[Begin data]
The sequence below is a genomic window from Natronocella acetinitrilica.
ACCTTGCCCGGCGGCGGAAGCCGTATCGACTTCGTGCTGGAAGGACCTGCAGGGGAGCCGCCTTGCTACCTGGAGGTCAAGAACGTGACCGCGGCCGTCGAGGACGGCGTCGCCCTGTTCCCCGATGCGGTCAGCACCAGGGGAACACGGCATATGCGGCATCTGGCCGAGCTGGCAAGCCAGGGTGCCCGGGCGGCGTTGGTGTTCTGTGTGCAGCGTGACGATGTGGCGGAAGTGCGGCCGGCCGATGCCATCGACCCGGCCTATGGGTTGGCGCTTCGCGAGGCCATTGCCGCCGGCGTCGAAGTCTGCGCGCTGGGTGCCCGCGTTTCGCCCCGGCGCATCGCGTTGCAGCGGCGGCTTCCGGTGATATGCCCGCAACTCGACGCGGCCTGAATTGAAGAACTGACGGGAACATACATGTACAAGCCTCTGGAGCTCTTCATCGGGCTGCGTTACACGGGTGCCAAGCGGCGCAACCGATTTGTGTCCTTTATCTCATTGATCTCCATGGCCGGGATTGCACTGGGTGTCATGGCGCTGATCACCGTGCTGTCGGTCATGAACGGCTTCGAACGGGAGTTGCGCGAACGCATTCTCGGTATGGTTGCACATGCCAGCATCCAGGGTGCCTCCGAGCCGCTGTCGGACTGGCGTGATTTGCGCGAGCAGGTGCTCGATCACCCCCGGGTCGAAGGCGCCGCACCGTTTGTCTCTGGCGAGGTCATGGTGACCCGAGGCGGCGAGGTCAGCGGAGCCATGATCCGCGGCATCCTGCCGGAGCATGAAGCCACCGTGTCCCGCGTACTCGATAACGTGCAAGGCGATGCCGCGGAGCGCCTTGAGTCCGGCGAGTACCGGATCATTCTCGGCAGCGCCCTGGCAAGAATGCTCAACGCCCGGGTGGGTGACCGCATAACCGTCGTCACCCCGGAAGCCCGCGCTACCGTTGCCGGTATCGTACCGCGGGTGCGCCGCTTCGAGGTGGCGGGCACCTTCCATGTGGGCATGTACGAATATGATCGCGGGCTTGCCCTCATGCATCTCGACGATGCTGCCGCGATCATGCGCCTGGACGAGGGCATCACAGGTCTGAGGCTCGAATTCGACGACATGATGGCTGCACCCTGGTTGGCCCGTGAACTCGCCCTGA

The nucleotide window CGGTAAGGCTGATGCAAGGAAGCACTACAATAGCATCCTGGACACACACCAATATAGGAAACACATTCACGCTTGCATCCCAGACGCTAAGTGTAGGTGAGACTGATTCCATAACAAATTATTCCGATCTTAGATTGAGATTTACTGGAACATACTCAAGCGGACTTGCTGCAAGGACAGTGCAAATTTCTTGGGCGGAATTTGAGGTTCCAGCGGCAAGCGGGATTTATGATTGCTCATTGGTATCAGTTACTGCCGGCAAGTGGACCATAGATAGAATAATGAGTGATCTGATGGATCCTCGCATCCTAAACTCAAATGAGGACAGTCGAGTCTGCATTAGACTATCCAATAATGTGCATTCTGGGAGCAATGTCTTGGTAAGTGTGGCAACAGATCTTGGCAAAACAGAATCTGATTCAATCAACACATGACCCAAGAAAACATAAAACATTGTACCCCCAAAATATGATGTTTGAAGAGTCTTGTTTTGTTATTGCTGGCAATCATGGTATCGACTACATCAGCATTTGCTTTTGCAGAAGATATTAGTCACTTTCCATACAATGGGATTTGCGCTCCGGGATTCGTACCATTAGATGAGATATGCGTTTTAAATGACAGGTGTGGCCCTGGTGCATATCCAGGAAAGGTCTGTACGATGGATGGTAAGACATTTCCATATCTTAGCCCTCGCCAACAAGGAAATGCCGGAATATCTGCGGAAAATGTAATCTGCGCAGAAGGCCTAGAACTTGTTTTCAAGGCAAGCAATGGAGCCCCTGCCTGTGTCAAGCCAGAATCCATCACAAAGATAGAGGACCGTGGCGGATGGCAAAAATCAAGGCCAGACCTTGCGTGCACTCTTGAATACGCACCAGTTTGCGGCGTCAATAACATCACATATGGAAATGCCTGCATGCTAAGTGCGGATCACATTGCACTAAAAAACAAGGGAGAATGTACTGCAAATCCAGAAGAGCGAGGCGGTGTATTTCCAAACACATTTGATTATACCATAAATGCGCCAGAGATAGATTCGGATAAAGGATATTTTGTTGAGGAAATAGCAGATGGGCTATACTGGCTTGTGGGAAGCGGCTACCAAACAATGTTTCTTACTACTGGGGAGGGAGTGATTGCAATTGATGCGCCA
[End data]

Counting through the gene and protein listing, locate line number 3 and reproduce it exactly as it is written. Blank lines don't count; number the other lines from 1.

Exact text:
The nucleotide window CGGTAAGGCTGATGCAAGGAAGCACTACAATAGCATCCTGGACACACACCAATATAGGAAACACATTCACGCTTGCATCCCAGACGCTAAGTGTAGGTGAGACTGATTCCATAACAAATTATTCCGATCTTAGATTGAGATTTACTGGAACATACTCAAGCGGACTTGCTGCAAGGACAGTGCAAATTTCTTGGGCGGAATTTGAGGTTCCAGCGGCAAGCGGGATTTATGATTGCTCATTGGTATCAGTTACTGCCGGCAAGTGGACCATAGATAGAATAATGAGTGATCTGATGGATCCTCGCATCCTAAACTCAAATGAGGACAGTCGAGTCTGCATTAGACTATCCAATAATGTGCATTCTGGGAGCAATGTCTTGGTAAGTGTGGCAACAGATCTTGGCAAAACAGAATCTGATTCAATCAACACATGACCCAAGAAAACATAAAACATTGTACCCCCAAAATATGATGTTTGAAGAGTCTTGTTTTGTTATTGCTGGCAATCATGGTATCGACTACATCAGCATTTGCTTTTGCAGAAGATATTAGTCACTTTCCATACAATGGGATTTGCGCTCCGGGATTCGTACCATTAGATGAGATATGCGTTTTAAATGACAGGTGTGGCCCTGGTGCATATCCAGGAAAGGTCTGTACGATGGATGGTAAGACATTTCCATATCTTAGCCCTCGCCAACAAGGAAATGCCGGAATATCTGCGGAAAATGTAATCTGCGCAGAAGGCCTAGAACTTGTTTTCAAGGCAAGCAATGGAGCCCCTGCCTGTGTCAAGCCAGAATCCATCACAAAGATAGAGGACCGTGGCGGATGGCAAAAATCAAGGCCAGACCTTGCGTGCACTCTTGAATACGCACCAGTTTGCGGCGTCAATAACATCACATATGGAAATGCCTGCATGCTAAGTGCGGATCACATTGCACTAAAAAACAAGGGAGAATGTACTGCAAATCCAGAAGAGCGAGGCGGTGTATTTCCAAACACATTTGATTATACCATAAATGCGCCAGAGATAGATTCGGATAAAGGATATTTTGTTGAGGAAATAGCAGATGGGCTATACTGGCTTGTGGGAAGCGGCTACCAAACAATGTTTCTTACTACTGGGGAGGGAGTGATTGCAATTGATGCGCCA